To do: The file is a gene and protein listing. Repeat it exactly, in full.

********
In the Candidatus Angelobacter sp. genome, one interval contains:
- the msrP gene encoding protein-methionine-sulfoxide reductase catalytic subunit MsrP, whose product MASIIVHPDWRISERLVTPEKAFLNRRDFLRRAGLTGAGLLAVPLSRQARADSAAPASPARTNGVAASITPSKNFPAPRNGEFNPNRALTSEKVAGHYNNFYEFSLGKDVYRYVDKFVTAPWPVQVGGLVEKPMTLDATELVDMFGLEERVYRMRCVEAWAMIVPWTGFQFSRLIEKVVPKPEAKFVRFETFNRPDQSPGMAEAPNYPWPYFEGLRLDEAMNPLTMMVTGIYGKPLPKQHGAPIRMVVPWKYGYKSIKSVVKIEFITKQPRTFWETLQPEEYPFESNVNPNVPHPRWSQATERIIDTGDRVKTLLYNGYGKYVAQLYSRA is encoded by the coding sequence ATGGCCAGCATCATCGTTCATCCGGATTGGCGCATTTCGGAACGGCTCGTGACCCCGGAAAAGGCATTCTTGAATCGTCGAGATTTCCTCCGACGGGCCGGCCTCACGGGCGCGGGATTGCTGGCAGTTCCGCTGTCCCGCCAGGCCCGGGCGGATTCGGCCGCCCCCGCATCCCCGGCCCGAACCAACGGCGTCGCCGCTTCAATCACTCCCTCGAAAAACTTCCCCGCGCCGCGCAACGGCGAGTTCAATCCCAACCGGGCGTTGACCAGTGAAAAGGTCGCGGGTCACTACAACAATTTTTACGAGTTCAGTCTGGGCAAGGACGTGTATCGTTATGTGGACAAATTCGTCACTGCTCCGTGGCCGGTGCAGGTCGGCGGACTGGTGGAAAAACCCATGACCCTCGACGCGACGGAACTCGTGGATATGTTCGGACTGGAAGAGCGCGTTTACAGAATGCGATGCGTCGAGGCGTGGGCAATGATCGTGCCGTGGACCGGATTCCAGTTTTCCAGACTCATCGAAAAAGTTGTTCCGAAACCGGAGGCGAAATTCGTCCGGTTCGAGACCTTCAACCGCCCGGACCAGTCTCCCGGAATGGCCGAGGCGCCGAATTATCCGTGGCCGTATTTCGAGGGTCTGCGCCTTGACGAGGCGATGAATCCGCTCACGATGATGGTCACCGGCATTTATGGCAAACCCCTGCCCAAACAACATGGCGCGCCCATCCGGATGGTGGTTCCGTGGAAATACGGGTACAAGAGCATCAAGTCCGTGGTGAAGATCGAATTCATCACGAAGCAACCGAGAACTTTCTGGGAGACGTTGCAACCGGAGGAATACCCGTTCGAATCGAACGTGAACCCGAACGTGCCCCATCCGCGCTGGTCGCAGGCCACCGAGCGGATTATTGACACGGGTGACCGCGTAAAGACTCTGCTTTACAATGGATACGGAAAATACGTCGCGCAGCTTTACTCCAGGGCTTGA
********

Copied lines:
In the Candidatus Angelobacter sp. genome, one interval contains:
- the msrP gene encoding protein-methionine-sulfoxide reductase catalytic subunit MsrP, whose product MASIIVHPDWRISERLVTPEKAFLNRRDFLRRAGLTGAGLLAVPLSRQARADSAAPASPARTNGVAASITPSKNFPAPRNGEFNPNRALTSEKVAGHYNNFYEFSLGKDVYRYVDKFVTAPWPVQVGGLVEKPMTLDATELVDMFGLEERVYRMRCVEAWAMIVPWTGFQFSRLIEKVVPKPEAKFVRFETFNRPDQSPGMAEAPNYPWPYFEGLRLDEAMNPLTMMVTGIYGKPLPKQHGAPIRMVVPWKYGYKSIKSVVKIEFITKQPRTFWETLQPEEYPFESNVNPNVPHPRWSQATERIIDTGDRVKTLLYNGYGKYVAQLYSRA is encoded by the coding sequence ATGGCCAGCATCATCGTTCATCCGGATTGGCGCATTTCGGAACGGCTCGTGACCCCGGAAAAGGCATTCTTGAATCGTCGAGATTTCCTCCGACGGGCCGGCCTCACGGGCGCGGGATTGCTGGCAGTTCCGCTGTCCCGCCAGGCCCGGGCGGATTCGGCCGCCCCCGCATCCCCGGCCCGAACCAACGGCGTCGCCGCTTCAATCACTCCCTCGAAAAACTTCCCCGCGCCGCGCAACGGCGAGTTCAATCCCAACCGGGCGTTGACCAGTGAAAAGGTCGCGGGTCACTACAACAATTTTTACGAGTTCAGTCTGGGCAAGGACGTGTATCGTTATGTGGACAAATTCGTCACTGCTCCGTGGCCGGTGCAGGTCGGCGGACTGGTGGAAAAACCCATGACCCTCGACGCGACGGAACTCGTGGATATGTTCGGACTGGAAGAGCGCGTTTACAGAATGCGATGCGTCGAGGCGTGGGCAATGATCGTGCCGTGGACCGGATTCCAGTTTTCCAGACTCATCGAAAAAGTTGTTCCGAAACCGGAGGCGAAATTCGTCCGGTTCGAGACCTTCAACCGCCCGGACCAGTCTCCCGGAATGGCCGAGGCGCCGAATTATCCGTGGCCGTATTTCGAGGGTCTGCGCCTTGACGAGGCGATGAATCCGCTCACGATGATGGTCACCGGCATTTATGGCAAACCCCTGCCCAAACAACATGGCGCGCCCATCCGGATGGTGGTTCCGTGGAAATACGGGTACAAGAGCATCAAGTCCGTGGTGAAGATCGAATTCATCACGAAGCAACCGAGAACTTTCTGGGAGACGTTGCAACCGGAGGAATACCCGTTCGAATCGAACGTGAACCCGAACGTGCCCCATCCGCGCTGGTCGCAGGCCACCGAGCGGATTATTGACACGGGTGACCGCGTAAAGACTCTGCTTTACAATGGATACGGAAAATACGTCGCGCAGCTTTACTCCAGGGCTTGA